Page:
[tsat home] [#12] [stories]

by Rodford Edmiston
©2000 Stickmaker -- all rights reserved

The get-together began winding down not long after dark. The family had only kerosene lanterns and candles for lighting, after all. Even so, excitement still ran high in some of the younger family members, especially Billy. The adults had mostly themselves to blame for this, what with their talk of how nearby Middlesboro -- just five years old -- was getting electricity and gas plumbing and even a sewage treatment plant.

But they weren't entirely to blame in Billy's case; the boy had been feeling restless, lately, and taken to moody silences punctuated by outbursts of anger or manic enthusiasm. Most folks just put it down to him getting ready for his growth spurt, but some felt that there might be more happening. A few feared that might be the case.

Billy was sitting on the edge of the porch, staring into the darkness under the trees, when his Uncle Clayton dropped down beside him.

"Having fun, Billy?" his uncle asked.

Billy grinned at him and nodded, but didn't say anything. Clayton smiled back, but there was something else there, something evaluating the boy. Suddenly, the man's smile turned impish, and he leaned towards Billy in a conspiratorial manner.

"Tell you what. You wait 'till about half an hour after they put you to bed and turn out the lights, then you sneak out and meet me by the well. I've got something to show you."

Billy nodded eagerly, feeling an odd excitement. He sat, shivering a bit in eager anticipation, as Clayton slapped him playfully on the knee and rose to go talk to the adults. Billy noticed that some of them frowned when they saw Clayton coming. He was puzzled as to why most people didn't like Clayton much. Even his own Pa, Clayton's older brother, sometimes made it clear that Clayton wasn't to stay after dark. But here, at the family get-together at Granpaw and Granma's, Billy's uncle was welcome, in spite of what other relatives and in-laws thought of him.

Billy couldn't understand any of this, not really. Clayton was always friendly, especially with the kids, and never bothered anybody who didn't bother him or one of his kin or friends first. Billy was little troubled by the fact that he didn't know what his Uncle did for a living. He figured that was adult stuff, a view confirmed by the way they fell silent or became vague when talking about Clayton, at least when there were kids around.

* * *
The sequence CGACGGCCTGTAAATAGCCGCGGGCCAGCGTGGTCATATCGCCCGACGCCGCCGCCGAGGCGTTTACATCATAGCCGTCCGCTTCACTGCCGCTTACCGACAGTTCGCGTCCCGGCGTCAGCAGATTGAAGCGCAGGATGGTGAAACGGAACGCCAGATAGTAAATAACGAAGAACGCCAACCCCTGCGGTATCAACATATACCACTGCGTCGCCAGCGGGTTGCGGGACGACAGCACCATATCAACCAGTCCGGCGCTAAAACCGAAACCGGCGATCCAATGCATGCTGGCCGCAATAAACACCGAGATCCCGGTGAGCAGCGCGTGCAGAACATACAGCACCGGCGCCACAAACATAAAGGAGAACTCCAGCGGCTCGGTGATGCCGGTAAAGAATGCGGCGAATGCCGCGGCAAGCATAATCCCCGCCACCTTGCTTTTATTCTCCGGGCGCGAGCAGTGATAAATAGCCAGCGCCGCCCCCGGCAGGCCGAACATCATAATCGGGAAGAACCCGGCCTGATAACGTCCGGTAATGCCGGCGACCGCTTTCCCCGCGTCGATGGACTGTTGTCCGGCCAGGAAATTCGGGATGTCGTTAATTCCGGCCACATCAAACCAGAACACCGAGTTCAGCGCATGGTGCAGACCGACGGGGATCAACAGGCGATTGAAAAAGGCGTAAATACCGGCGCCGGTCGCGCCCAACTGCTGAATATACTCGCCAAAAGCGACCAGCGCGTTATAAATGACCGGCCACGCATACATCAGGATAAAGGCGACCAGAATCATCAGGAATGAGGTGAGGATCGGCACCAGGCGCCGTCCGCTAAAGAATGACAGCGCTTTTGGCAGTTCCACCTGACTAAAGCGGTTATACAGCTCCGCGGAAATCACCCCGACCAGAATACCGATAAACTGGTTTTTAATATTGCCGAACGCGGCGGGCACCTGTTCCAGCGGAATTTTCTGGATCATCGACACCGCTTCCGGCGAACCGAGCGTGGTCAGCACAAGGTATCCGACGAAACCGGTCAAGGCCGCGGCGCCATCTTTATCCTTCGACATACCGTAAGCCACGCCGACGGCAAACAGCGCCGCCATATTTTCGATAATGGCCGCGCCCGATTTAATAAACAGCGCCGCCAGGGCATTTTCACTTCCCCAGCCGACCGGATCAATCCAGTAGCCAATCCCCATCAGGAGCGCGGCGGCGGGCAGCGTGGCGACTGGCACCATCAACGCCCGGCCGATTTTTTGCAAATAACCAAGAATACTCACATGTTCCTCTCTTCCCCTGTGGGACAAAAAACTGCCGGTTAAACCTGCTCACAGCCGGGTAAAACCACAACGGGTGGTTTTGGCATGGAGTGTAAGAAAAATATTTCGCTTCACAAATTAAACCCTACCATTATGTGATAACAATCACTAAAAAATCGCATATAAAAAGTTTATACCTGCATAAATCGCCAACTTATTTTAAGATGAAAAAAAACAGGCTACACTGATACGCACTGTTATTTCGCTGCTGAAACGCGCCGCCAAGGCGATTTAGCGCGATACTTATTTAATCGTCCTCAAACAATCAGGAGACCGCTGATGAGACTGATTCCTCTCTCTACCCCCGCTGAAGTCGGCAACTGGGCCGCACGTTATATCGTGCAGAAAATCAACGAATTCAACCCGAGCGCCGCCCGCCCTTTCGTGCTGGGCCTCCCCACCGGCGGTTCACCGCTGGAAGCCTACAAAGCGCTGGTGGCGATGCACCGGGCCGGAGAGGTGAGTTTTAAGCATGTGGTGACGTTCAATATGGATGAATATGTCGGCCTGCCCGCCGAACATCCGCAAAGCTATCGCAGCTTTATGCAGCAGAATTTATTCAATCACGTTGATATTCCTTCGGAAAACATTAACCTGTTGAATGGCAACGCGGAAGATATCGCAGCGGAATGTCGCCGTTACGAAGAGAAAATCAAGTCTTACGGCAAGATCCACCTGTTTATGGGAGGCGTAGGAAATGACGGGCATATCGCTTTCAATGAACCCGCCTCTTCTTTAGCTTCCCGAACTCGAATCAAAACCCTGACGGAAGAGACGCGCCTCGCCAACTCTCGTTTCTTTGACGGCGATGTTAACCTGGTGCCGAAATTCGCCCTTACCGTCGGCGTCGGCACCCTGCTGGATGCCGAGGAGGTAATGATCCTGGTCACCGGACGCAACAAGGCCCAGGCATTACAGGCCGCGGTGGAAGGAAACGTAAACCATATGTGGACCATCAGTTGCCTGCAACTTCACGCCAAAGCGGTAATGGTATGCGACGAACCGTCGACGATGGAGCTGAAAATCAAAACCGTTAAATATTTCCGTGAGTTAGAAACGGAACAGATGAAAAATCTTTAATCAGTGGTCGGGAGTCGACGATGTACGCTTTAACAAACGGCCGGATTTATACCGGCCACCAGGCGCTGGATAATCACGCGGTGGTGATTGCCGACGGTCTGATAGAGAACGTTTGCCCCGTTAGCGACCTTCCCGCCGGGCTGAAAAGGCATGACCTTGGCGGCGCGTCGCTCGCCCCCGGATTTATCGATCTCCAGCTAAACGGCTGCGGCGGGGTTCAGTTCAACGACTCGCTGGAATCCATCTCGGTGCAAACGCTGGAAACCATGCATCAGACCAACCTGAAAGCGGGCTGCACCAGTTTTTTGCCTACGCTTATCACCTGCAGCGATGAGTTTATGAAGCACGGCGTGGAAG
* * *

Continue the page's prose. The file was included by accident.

He had heard some folks say he took after Clayton, which gave Billy an intense feeling of pride. He hoped he grew up to look like his uncle, with those dramatic, bushy, joined eyebrows and piercing brown eyes.

Of course, just because the adults wouldn't talk about Clayton around the youngsters didn't stop them from speculating. Some said he was a trader, or a moonshiner, both honorable professions in their own way. Whenever Billy heard kids spreading gossip about his Uncle he was quick to correct them, loudly and firmly, giving the official story that he was a surveyor. But that just didn't satisfy some people, usually the ones eager to say bad things about folks. Why, just last week one older boy had stated as a fact that Clayton was a Pinkerton.

That had led to a rather spectacular blow-up, aright blizzard of a fight. Billy grinned fiercely in the shadows, remembering. He'd been hurt some, sure, but that bigger boy had gotten the worst of it. The other kids knew better than to tackle Billy with odds of less than four to one, but this boy was new. Well, he'd learn soon enough.

"Billy!" Aunt Levinia called. "Time for bed! Where do you want to sleep?"

"How 'bout on the porch?" Billy replied, turning to look at her.

"No, hit's gonna git too cool tonight. Everybody's inside."

"Oh. Well, how about the big feather bed in the kid's room, on the side near the window?"

That satisfied everyone but a couple of his cousins, who promptly yelled they had first rights to that position. Billy ignored them, since his claim was already accepted, and let them fight over which one of them had actually called it.

Later, after everyone had settled in and all the lanterns were out and the fire banked for the night, Billy waited impatiently. The Moon was nearly full, and he could see clearly the yard outside the window. The cool Spring air seemed to call to him. Finally, he could stand it no longer and quietly slipped out from under the covers.